Get Ready for Dog Allergies in Fall

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Golden Retriever enthusiast Lisa Newton looks forward to fall with a passion.

Autumn’s warm, golden days and cool evenings beckon the start of hunting season for upland game, the ring-necked pheasant and mallard ducks that live in the prairie cover and marshes of Northern California. Hardwired to please, her field-trained Golden Retrievers revel in the start of bird season, fully charged and ready to roll.

An avid sporting enthusiast and AKC (American Kennel Club) hunting test judge, Newton, of Placerville, California, has learned from experience that fall also brings a burst of allergens into the environment. As the weed perennials found abundantly in the countryside begin drying up, their life cycle over for the season, they release billions of pollen grains into the air. Among the culprits are ragweed, dogfennel, dandelion, sheep sorrel, pigweed, sagebrush, goldenrod, and lamb’s quarter.

Nearly 10 percent of dogs suffer from allergies caused by environmental allergens. Newton’s female Golden Retrievers, “Taitt” (Gaylan’s Saffron Pop the Cork CDX RE TD MH), 12 years old, and “Brix” (GCH Saffron Cuvee Royale BN RN TD MH DDHF), almost 9 years old, fall into that category.

“Field trialing and pheasant hunting exacerbate the problem because as the dogs run through tall, dry grasses and weeds in pursuit of game, they inhale the allergens,” Newton says. “Even the water and mud are thick with allergens at certain times of the year, and they absolutely love to swim and get in the water.”

Taitt was Newton’s first allergy-affected dog. “The ragweed and other grasses wreak havoc with her immune system,” she says. “Around when she was 5, Taitt’s allergies got worse in the fall. She was itchy and would rub the walls of the house for relief, and her eyes were teary and droopy. Her skin was inflamed and had an odor.”

“Allergies tend to become more severe over time,” says Domenico Santoro, DVM, MS, DrSc, PhD, DACVD, DECVD, assistant professor of veterinary dermatology at the University of Florida. “A manageable situation without veterinary intervention one season may not be possible the next year. You should check with your veterinarian as soon as you see any worsening of clinical signs.”

Dr. Santoro advises that it is much better to prevent the clinical signs of allergies in the first place. If allergy signs occur, it is best to intervene sooner than to wait and see if they go away.

“The most common signs are skin-related,” he says. “The majority of dogs scratch and rub more than usual. Some dogs may also have runny eyes.”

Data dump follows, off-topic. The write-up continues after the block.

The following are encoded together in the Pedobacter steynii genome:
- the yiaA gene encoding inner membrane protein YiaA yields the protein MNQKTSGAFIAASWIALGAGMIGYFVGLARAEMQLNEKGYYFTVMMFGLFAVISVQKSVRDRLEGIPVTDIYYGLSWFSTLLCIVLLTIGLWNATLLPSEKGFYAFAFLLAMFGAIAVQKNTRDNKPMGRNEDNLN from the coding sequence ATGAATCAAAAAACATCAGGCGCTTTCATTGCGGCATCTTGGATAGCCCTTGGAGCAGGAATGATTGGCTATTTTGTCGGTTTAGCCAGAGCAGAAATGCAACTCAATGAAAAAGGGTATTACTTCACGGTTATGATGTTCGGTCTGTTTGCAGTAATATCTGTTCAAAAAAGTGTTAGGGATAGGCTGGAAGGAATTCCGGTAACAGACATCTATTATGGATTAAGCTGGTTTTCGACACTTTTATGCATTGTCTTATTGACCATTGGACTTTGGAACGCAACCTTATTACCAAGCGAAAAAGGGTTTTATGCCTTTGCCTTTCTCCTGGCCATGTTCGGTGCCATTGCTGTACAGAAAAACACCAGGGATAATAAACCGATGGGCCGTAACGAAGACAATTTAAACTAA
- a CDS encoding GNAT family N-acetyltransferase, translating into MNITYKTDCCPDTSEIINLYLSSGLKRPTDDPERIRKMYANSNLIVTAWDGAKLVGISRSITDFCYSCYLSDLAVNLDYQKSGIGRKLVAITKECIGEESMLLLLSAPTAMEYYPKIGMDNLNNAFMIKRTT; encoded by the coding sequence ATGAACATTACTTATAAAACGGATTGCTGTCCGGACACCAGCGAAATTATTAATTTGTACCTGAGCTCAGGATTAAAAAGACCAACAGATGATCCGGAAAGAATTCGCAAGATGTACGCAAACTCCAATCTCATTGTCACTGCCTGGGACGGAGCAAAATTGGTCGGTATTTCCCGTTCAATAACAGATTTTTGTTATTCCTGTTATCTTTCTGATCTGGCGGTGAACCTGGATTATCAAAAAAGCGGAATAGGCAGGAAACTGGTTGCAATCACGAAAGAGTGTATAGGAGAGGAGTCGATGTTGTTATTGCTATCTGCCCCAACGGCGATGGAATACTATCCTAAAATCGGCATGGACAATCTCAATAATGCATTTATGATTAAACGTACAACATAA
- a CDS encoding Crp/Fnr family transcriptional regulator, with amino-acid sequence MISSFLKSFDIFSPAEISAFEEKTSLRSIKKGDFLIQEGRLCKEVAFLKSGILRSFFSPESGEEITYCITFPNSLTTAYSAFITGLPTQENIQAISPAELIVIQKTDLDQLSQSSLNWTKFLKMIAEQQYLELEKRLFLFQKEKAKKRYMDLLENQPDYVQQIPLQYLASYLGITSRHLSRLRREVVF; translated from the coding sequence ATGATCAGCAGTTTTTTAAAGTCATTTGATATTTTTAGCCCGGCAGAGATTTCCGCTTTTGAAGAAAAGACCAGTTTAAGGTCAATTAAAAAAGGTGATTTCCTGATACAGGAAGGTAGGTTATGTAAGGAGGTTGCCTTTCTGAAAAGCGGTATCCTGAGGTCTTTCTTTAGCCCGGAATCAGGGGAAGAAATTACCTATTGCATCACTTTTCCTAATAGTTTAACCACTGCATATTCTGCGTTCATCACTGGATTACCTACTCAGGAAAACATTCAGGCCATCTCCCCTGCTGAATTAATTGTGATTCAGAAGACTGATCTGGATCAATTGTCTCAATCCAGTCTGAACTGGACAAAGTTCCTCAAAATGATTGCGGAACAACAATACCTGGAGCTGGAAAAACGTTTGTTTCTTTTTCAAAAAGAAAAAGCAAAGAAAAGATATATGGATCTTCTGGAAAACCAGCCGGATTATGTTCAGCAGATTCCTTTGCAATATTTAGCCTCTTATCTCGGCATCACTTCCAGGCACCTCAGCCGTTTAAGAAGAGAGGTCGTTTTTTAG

An Immune Reaction

Fall allergies are those that occur from pollen released exclusively in the fall season. In reality, the environment teems with allergens year-round, and thus can be problematic for sensitive dogs. In geographical areas that do have freezing temperatures in winter, allergens may build up and cause yearlong suffering.

“Spring through fall are busy allergy seasons for dogs,” Dr. Santoro says. “It all depends on what type of pollen to which a dog is allergic. Generally, spring is the season for tree allergens, summer for grasses, and fall for weeds. Many weeds are very allergenic, and many dogs are sensitive to them.”

The immune system of most dogs will adapt to the pollens of the changing fall season and resolve any clinical signs. Dogs with an over-reactive immune system — or hypersensitive immune system — to a particular allergen experiences an allergic reaction.

Environmental allergens, absorbed mainly through a dog’s skin, orally or from breathing, can cause atopic dermatitis. This disorder is a chronic inflammatory skin disease that results from an inappropriate immune reaction. Dogs that are hypersensitive lack skin barrier protection against allergens, which allows them to penetrate the skin and trigger their allergies.

It is estimated that about 60 breeds as well as mixed-breed dogs are predisposed to atopic dermatitis. The disorder is the second most common allergy in dogs after flea bite allergy. A flea-bite sensitivity can dramatically increase a dog’s clinical signs of allergy.

Dogs can have concurrent allergies with overlapping clinical signs, making it challenging to diagnose atopic dermatitis. For example, scratching, rubbing, chewing, and excessive grooming occur in dogs with flea bite allergy as well as atopic dermatitis.

When allergens trigger an inappropriate immune response, it results in the production of allergen-specific IgE (immunoglobulin E) antibodies. These antibodies bind to mast cells and then become cross-linked by specific allergens, leading to mast-cell degranulation and the development of a hypersensitivity reaction. When this occurs, it causes pruritus, or itching, and inflammation.

Factors that impact whether a dog can adapt to environmental allergens include the dog’s overall health and whether any underlying diseases compromise immune system function, such as cancer, autoimmune disease, Cushing’s disease, or hypothyroidism. Dogs being treated with steroids or chemotherapy could be more susceptible. Sometimes the degree of exposure to allergens is a factor.

 

A Novel Treatment

Discovering a novel treatment for atopic dermatitis was the focus of a recently completed University of Florida study led by Dr. Santoro. The investigation involved looking at antimicrobial peptides (AMPs), or small proteins that defend against pathogens, to learn if allergic dogs, like people, have lower AMP secretion. A report on the two-year study, which was funded by the AKC Canine Health Foundation, currently is being prepared for scientific publication.

“Canine atopic dermatitis is a chronic disease that is expensive to treat for both dog owners and veterinarians,” says Diane Brown, DVM, PhD, DACVP, CEO of the AKC Canine Health Foundation. “The AKC Canine Health Foundation is committed to funding research to improve understanding of the pathophysiology, environmental triggers and exacerbating factors of atopic dermatitis. Our goal is to improve outcomes for dogs that suffer from this condition.”